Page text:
Aghast at this logic, I shook my head. Then it happened! It looked as though there were the three of us suddenly! Vijay and I - but who was this third one? He seemed to have walked out from my thoughts... Every inch he looked like Vijay...

I shook my head again. "But you should eat something. For my satisfaction, at least," I said.

"Don't be formal, you, the same old fool!" Vijay laughed. He put his hand on my shoulder.

"Stop this nonsense," I shouted, my voice sounding strange even to me, and pushed his hand. "The same old selfish fellow... No concern for others... You will never change. All my preparations for you have gone to waste. I am ashamed of calling you my friend," I blurted out, gasping for breath even as I grappled with the explosion within me - an explosion of pent-up feelings...

"Come on..." Vijay said, laughing again.

As I watched, the third one kept moving into and out of me with ease... This irritated me no end. How dare he...

"Shut up, you liar..." I shouted again, this time louder than before. "You think you can take everything for granted?"

This Vijay... how could he laugh? The man who had followed no nicety, crossed all limits and annoyed me in innumerable ways since school days...poking fun at me, breaking promises, hurting and humiliating friends with impunity and acting in unpredictable ways... as if he alone, in the entire universe, had likes and dislikes... this man... laughing now...

My entire body was trembling. There was a look of surprise on the face of Vijay. He stepped forward and was about to say something. But, not giving him quarter, I stepped back, shut the door on his face, bolted it and hurried into the house, seething with anger.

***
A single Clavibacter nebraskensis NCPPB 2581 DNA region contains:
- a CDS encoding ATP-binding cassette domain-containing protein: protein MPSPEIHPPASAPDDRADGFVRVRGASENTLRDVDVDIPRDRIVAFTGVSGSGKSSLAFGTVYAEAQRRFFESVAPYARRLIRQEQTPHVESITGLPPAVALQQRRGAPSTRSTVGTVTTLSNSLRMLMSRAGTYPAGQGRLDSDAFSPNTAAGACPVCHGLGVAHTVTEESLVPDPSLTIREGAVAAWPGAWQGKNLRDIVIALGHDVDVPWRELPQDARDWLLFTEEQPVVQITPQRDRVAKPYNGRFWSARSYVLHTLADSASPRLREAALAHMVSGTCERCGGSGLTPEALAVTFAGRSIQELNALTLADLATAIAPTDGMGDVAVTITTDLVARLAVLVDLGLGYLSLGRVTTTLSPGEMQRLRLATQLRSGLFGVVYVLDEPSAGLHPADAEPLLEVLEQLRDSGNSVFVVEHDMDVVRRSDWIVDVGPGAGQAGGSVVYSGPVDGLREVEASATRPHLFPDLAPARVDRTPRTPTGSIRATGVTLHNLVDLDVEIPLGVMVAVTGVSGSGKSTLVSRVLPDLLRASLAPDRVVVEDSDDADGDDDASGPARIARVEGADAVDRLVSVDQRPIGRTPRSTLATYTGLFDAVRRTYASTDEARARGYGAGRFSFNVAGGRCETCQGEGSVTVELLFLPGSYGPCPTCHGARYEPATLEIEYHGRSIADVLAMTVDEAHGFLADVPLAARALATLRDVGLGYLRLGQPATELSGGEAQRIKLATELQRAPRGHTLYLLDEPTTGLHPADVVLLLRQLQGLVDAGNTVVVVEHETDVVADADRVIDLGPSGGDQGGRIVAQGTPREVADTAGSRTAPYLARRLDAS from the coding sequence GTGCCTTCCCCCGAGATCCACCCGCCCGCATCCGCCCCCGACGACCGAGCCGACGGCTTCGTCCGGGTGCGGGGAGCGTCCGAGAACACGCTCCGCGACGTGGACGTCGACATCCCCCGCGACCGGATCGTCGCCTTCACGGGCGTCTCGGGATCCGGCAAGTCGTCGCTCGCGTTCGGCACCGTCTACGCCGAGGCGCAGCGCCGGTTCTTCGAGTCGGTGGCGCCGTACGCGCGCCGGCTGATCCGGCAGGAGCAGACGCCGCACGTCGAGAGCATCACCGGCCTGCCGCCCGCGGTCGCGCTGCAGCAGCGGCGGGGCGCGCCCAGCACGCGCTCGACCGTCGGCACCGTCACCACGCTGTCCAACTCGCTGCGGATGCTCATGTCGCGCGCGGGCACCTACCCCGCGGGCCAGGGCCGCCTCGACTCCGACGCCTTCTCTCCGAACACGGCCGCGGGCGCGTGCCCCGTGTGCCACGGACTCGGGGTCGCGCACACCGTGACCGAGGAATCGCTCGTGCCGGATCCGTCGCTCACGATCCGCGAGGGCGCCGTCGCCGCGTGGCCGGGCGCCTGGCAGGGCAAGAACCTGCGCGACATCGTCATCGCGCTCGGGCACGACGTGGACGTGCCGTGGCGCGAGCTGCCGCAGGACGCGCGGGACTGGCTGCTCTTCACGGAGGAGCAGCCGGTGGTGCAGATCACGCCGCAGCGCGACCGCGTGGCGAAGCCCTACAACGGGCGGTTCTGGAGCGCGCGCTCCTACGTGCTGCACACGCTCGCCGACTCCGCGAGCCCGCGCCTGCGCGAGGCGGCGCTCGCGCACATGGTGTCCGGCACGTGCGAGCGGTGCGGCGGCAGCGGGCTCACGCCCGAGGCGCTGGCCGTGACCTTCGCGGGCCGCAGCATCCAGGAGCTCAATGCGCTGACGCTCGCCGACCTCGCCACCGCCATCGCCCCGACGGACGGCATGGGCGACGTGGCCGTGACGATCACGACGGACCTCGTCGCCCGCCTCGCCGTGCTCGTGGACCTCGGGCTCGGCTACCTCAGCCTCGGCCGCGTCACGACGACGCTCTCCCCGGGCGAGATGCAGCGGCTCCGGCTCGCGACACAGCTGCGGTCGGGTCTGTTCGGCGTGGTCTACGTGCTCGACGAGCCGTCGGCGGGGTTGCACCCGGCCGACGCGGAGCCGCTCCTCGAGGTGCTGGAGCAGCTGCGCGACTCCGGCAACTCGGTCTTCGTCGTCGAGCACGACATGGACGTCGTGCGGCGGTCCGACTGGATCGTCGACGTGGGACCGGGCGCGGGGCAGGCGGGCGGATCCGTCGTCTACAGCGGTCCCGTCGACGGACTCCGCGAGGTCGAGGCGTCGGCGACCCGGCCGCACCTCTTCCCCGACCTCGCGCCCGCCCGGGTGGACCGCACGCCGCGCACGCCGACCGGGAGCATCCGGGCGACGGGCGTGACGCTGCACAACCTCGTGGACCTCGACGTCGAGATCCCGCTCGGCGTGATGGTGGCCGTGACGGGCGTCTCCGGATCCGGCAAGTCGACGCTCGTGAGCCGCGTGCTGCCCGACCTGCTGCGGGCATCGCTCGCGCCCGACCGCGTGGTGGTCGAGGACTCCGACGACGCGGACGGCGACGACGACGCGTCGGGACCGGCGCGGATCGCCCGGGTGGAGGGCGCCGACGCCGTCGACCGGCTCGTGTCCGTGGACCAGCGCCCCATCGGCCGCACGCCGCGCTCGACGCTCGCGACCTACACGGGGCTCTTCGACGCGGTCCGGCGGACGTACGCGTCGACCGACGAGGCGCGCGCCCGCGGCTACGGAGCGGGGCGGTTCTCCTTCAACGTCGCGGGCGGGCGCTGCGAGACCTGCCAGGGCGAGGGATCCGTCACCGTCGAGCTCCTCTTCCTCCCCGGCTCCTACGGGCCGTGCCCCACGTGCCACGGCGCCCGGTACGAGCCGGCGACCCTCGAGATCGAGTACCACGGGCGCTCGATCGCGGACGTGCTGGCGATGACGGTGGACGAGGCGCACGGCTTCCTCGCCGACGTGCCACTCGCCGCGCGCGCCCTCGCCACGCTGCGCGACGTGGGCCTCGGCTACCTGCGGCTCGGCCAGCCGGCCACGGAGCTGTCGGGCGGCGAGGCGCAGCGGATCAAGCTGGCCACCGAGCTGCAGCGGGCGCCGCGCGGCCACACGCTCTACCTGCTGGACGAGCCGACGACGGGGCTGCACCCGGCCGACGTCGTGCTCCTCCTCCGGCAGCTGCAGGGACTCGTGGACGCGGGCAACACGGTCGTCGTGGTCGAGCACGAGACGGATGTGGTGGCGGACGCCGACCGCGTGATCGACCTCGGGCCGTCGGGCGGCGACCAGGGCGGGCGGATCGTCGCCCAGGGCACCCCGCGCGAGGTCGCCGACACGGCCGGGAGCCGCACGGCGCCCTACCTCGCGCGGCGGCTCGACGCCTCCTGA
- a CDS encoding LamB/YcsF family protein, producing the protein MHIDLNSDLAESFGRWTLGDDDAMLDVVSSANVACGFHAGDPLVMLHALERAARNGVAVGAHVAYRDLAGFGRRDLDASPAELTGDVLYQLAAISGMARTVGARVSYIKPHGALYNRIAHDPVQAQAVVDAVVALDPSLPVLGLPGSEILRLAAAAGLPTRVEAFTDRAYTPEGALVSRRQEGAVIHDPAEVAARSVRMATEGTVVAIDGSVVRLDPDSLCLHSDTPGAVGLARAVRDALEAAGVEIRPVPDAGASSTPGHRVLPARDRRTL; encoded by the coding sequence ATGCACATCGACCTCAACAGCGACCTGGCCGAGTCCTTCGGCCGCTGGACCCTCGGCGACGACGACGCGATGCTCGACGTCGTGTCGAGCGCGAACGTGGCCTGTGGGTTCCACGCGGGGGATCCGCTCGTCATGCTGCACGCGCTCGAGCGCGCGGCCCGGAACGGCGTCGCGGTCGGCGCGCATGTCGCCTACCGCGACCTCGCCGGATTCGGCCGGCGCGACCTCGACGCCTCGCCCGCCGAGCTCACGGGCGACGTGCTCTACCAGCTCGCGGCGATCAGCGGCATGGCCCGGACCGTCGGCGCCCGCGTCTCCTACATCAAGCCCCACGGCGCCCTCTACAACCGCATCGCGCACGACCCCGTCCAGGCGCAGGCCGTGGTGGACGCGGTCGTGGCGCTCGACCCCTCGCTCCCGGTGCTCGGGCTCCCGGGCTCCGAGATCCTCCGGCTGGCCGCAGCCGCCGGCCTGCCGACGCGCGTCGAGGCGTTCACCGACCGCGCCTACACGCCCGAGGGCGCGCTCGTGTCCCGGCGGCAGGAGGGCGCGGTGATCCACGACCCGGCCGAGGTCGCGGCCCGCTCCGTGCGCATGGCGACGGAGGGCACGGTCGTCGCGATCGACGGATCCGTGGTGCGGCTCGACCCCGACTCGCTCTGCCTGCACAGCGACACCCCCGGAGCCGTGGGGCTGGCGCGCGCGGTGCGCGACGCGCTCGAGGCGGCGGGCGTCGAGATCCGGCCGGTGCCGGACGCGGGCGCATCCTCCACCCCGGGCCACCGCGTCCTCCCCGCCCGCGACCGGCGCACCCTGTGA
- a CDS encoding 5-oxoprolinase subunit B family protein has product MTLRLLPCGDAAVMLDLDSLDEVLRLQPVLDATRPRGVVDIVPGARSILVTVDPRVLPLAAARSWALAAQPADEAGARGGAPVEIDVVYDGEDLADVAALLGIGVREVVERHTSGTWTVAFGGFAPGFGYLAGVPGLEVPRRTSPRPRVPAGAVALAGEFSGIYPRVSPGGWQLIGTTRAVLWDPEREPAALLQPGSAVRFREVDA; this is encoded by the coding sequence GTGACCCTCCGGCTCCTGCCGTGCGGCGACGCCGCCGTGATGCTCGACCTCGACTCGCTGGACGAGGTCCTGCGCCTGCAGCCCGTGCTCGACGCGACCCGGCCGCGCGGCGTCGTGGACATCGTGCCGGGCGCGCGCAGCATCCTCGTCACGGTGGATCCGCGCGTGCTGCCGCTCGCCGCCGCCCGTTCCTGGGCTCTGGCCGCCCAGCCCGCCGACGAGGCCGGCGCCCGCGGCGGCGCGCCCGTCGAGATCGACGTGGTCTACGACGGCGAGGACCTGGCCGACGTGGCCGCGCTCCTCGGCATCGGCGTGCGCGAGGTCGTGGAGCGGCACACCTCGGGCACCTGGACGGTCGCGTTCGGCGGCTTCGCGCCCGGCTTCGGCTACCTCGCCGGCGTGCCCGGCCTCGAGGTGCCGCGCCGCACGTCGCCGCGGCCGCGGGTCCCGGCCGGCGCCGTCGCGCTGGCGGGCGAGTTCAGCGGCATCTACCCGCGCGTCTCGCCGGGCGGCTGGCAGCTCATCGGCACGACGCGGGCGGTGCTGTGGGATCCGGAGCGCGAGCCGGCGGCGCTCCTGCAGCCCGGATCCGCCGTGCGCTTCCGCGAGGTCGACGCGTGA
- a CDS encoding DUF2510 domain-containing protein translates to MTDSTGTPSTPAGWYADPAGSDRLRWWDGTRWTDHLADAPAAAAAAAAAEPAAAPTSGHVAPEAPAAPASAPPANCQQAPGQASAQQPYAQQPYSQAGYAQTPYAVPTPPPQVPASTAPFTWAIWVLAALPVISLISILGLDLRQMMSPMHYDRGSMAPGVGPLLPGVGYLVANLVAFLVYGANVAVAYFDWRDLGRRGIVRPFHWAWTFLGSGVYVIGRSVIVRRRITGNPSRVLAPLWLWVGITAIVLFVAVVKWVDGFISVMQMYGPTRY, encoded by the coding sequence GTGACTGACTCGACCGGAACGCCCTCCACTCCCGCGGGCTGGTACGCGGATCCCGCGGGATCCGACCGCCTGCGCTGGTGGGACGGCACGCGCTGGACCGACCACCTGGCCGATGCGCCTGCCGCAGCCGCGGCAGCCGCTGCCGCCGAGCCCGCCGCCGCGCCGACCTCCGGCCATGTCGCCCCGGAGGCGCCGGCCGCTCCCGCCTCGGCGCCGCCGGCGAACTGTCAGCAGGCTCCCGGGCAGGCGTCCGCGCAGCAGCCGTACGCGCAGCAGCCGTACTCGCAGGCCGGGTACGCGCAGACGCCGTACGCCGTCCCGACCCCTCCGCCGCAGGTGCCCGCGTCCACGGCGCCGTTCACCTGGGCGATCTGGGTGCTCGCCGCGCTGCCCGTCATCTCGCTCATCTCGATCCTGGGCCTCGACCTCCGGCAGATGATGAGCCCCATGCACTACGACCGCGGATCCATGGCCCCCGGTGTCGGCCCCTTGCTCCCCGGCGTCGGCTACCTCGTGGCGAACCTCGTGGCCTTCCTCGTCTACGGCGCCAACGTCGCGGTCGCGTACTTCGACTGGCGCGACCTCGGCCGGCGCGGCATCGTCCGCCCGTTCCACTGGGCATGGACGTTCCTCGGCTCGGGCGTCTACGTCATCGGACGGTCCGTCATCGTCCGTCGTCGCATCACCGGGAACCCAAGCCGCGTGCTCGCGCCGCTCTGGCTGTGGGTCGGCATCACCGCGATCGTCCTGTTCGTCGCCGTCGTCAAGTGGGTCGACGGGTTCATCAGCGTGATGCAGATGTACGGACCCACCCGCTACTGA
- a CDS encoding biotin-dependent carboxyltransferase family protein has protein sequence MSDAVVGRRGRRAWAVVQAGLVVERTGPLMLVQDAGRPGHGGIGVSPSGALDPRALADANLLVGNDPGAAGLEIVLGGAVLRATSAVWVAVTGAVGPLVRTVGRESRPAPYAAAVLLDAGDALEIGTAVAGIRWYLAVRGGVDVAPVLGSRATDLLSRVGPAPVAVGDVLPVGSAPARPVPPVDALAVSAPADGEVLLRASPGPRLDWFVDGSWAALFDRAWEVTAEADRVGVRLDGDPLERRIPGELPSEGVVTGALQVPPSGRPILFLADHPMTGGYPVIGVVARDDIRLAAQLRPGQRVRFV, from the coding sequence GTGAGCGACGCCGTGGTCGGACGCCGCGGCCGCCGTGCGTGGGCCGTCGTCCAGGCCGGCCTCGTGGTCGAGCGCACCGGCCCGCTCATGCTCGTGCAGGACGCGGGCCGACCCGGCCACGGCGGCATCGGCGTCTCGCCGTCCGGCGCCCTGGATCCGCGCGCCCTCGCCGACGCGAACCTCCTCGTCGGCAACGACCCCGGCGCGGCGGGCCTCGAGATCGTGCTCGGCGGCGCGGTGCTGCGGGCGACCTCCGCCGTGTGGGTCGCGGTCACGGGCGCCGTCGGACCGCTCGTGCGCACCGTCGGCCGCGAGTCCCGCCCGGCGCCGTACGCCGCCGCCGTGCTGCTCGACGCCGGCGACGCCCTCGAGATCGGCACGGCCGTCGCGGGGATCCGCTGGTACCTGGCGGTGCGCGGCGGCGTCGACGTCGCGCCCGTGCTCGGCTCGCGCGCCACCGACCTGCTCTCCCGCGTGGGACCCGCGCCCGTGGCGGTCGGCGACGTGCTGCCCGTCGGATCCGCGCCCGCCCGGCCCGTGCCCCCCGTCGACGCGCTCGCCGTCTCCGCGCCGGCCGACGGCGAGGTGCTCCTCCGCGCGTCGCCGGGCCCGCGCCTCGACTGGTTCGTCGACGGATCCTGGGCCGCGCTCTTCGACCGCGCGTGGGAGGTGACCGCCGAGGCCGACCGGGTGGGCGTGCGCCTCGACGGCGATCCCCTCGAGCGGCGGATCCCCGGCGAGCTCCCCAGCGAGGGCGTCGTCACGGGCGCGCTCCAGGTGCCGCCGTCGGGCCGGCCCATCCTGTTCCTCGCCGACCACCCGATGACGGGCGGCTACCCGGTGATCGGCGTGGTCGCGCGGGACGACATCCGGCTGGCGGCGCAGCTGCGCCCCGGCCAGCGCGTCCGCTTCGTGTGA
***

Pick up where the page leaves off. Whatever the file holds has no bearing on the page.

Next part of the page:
Vijay called out to me, knocking at the door. Needing to support my body, I slumped into a chair. There were five or six knocks on the door and then it stopped. I could not move... just kept staring blankly.

The clock struck 2pm and became silent.

How could he have... I thought even as I became aware of the splitting sensation in my head. Involuntarily, I took the book about friendship into my hand. But, finding myself beginning to think how Vijay compared with what was written in the book, I dropped it quickly, hating to host a thought about him.

As moments passed, with every breath I took came a thought of Vijay. Soon, there was no respite from the wracking he was doing to my brains.

5 comments:

  1. Maybe this guy needs to re-read that book on friendship ;-)

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  2. with friends like that....., if it´s true it goes to show that some of life´s lessons are learnt the hard way.

    Michael McCarthy

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  3. Great job with the buildup to an unhappy ending the reader knew was coming but certainly not this excellent one.

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  4. It took him a while to figure out what a vile friend Vijay was but at least he finally pushed him away. I like how he slowly figured it out, through all his memories of Vijay and then the straw that broke the camels back. The lunch gone to waste.
    Good story.

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  5. Beryl Ensor-SmithMay 24, 2013 at 2:55 PM

    One can only hope the protagonist's faith in friendship, sorely dented by Vijay, was restored by other, more sincere friends! An interesting story.